There is another side to this invisible network that tightly binds family members to one another: family ties are one of the most effective ways to apply pressure to an individual.

“You won’t be kidnapped, killed, or disappeared. But they’ll pressure your relatives – especially those who live in the villages,” says Bekturhanov. “If the [village head] receives orders from above to ruin somebody’s life, he’ll do all that’s in his power to do it.”

Street vendor selling fruits and vegetables, Almaty, Kazakhstan, June 7, 2018. Photo: Ostap Yarysh / HROMADSKE

“And then the entire family – all one thousand people – in one voice will begin reprimanding you: You’re behaving improperly, why are you calling attention to yourself, don’t you see that we are suffering because of you?” he continues.

“Of course, you can go against your family and ignore them. But that’s uyat – great shame. So incredibly shameful that…” Bekturhanov is at a loss for words. “It’s like exile. In Kazakhstan you can’t survive without family. Without them, you’re nothing.”

Bekturhanov, who has been smiling and joking all evening, is suddenly serious. His wife, Larisa, nods silently.


When Nazarbayev Dies

Family means a lot to Sayazhan, a student and activist in Kazakhstan’s only independent youth organization. She grew up in a conservative family with traditional values. When she became an activist, her family immediately immediately came under pressure.

As an experiment Sayazhan submitted an application for holding a peaceful demonstration to the city council. “I didn’t actually plan on organizing anything, I wanted to see how the authorities would react,” she says.

The young activist said not long after, some strangers showed up at her mother’s home, far outside the city. According to Sayazhan they told her “your daughter has gone down the wrong path, she’s making a big mistake. You understand what kind of consequences there can be for the family. Why is a young girl involved in activism? Talk to her, you’re her mother.”

Central market, Almaty, Kazakhstan, June 7, 2018. Photo: Ostap Yarysh / HROMADSKE

Afterward Sayazhan was called to the city council for a long conversation with an official. They asked her a lot of questions. Why are you doing this? Who instructed you? Are you aware of the seriousness of your intentions? At the end, they put a written declaration before her, which stated her refusal to organize any demonstrations. All Sayazhan had to do was sign it.

Then the pressure at university began. “Even though I was a good student, my teachers started to withhold my grades, threatening that I won’t receive my diploma. This means my experiment was successful,” Sayazhan said. “If you’re an independent activist, or even worse – if you speak out against the authorities, then you risk not being able to graduate from university. I was lucky, this year I received my diploma.”

Sayazhan says she now plans emigrate to Thailand and get citizenship there.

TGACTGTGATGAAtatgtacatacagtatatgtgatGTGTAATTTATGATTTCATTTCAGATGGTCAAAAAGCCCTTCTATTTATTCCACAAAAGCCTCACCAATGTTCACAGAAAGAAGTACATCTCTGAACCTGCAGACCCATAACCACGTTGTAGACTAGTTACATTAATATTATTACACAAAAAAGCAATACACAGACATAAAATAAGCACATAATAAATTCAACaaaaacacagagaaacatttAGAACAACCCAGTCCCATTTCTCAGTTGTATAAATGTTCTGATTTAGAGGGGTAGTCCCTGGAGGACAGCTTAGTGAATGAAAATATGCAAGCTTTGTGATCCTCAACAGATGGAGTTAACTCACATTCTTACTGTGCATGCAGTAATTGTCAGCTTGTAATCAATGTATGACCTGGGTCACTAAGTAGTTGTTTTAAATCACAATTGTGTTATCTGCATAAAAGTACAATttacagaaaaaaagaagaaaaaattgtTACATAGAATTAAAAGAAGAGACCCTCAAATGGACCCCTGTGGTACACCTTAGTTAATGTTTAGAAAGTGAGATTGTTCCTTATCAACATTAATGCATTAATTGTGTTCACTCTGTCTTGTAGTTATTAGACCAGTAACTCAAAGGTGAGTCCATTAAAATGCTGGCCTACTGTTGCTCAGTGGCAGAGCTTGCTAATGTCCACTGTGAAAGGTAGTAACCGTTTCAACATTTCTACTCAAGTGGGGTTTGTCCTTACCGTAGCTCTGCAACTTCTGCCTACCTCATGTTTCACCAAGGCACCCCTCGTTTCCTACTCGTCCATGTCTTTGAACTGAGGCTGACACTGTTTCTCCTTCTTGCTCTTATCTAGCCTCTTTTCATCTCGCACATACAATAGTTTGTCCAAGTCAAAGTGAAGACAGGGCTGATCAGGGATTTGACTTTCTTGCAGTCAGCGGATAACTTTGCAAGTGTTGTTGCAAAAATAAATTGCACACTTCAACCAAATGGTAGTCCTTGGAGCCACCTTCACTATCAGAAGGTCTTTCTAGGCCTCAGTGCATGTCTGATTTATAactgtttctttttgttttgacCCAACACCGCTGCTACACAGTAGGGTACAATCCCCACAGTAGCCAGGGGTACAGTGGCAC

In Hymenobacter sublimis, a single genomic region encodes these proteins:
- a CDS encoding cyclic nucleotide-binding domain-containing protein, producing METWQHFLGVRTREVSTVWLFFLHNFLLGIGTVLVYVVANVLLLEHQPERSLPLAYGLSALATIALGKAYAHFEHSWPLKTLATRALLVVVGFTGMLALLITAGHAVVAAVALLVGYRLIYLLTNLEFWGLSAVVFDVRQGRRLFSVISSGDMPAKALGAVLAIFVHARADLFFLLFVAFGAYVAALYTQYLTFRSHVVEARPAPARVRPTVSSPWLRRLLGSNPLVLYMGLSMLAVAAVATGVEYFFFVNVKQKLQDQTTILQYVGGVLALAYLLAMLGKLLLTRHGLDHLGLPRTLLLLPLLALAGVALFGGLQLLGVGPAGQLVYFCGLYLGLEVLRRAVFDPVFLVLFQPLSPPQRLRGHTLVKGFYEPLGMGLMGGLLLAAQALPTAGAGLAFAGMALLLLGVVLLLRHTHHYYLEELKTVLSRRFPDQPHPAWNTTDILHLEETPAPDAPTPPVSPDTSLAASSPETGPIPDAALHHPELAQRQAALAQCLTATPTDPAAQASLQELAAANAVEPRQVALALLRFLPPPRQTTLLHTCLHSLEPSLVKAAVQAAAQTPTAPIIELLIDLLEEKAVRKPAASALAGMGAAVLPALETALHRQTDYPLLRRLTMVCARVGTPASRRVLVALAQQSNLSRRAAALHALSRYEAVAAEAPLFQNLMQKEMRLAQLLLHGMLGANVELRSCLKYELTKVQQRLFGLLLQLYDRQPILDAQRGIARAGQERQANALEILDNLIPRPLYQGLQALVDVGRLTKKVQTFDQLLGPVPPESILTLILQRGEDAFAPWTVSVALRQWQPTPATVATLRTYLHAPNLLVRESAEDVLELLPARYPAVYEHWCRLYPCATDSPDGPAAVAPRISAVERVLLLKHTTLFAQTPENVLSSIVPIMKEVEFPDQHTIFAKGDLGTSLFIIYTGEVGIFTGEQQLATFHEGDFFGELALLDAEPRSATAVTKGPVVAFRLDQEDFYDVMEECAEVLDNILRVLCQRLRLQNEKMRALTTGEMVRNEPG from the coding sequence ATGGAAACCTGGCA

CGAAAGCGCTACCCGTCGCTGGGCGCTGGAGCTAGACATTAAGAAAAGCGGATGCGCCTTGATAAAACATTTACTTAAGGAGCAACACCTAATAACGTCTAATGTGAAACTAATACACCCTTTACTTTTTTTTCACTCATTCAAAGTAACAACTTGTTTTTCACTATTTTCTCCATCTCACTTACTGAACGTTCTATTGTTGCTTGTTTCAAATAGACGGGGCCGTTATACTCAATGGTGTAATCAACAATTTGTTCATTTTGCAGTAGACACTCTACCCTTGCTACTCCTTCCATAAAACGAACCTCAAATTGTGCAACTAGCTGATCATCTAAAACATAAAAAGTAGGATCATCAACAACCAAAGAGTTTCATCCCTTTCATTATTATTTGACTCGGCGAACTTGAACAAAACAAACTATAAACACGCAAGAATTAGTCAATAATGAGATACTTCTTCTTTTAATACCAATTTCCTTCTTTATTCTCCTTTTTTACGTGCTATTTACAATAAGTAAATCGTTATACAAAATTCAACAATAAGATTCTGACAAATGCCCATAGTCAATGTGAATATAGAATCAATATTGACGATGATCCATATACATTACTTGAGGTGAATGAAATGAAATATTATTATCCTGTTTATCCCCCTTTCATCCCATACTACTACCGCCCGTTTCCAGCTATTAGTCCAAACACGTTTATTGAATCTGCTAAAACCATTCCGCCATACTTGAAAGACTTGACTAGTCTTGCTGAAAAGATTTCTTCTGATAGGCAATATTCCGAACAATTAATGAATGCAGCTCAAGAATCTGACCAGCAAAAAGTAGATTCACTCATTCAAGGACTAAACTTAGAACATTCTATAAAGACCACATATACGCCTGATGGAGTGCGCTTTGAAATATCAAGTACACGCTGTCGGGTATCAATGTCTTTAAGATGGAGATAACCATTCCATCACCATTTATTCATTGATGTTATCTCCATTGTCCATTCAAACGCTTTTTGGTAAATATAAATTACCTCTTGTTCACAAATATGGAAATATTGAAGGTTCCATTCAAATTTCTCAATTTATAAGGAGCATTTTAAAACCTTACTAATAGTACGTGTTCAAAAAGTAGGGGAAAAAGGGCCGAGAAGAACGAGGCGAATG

When asked about her activism and desire for change, Sayazhan’s answer is bleak.  

“Unfortunately, I don’t see any prospects in Kazakhstan – not for myself personally, nor in general,” she says.

Central market, Almaty, Kazakhstan, June 7, 2018. Photo: Ostap Yarysh / HROMADSKE


Human rights activist Aheleuov believes that nothing can improve in Kazakhstan as long as Nazarbayev is alive.

“After he dies, it will get worse for a little while,” he predicts. “There will be a battle for the throne, and it is important for the liberal part of society to take advantage of this moment to enact change. If we act vigorously and correctly, we can achieve everything.”

But few people in Kazakhstan think that way.

“The only people protesting are those who are unsatisfied with their personal lives,” says 24-year-old Valkhan, waving his hand dismissively. He is a digital marketer. We meet in a bar in Almaty that gives the impression of a relatively liberal atmosphere.

“In Kazakhstan, life is good, stable. I’m completely satisfied,” Valkhan continues.

“As long as you don’t get involved in politics, nobody bothers you. Why should you get involved or even think about it? It’s much better to not care. Then you can live peacefully.”

Valkhan asks me what life has been like in Ukraine since the 2013–14 Euromaidan revolution. He says that Kazakh and Russian media report that things have gotten much worse. Are Ukrainians happy with the new authorities? How is the war affecting people? What are the average salaries? He listens to me describe the difficult reform process and the struggle against corruption, about civic activism and how hard it is to effect change, shaking his head.

“No matter what anyone says, a dictator – not a dictator, but Nazarbayev – is a good leader. And most of the people in Kazakhstan agree. He keeps everything here in order. I am 24, I’ve lived my whole life under Nazarbayev. And I’m living well!”

“You’re not scared?”

Valkhan gives me a skeptical look and smiles, as if I couldn’t possibly understand.

“It will be scary when Nazarbayev dies. Then, my friend, it will really be scary.”

/By Ostap Yarysh

/Translated by Larissa Babij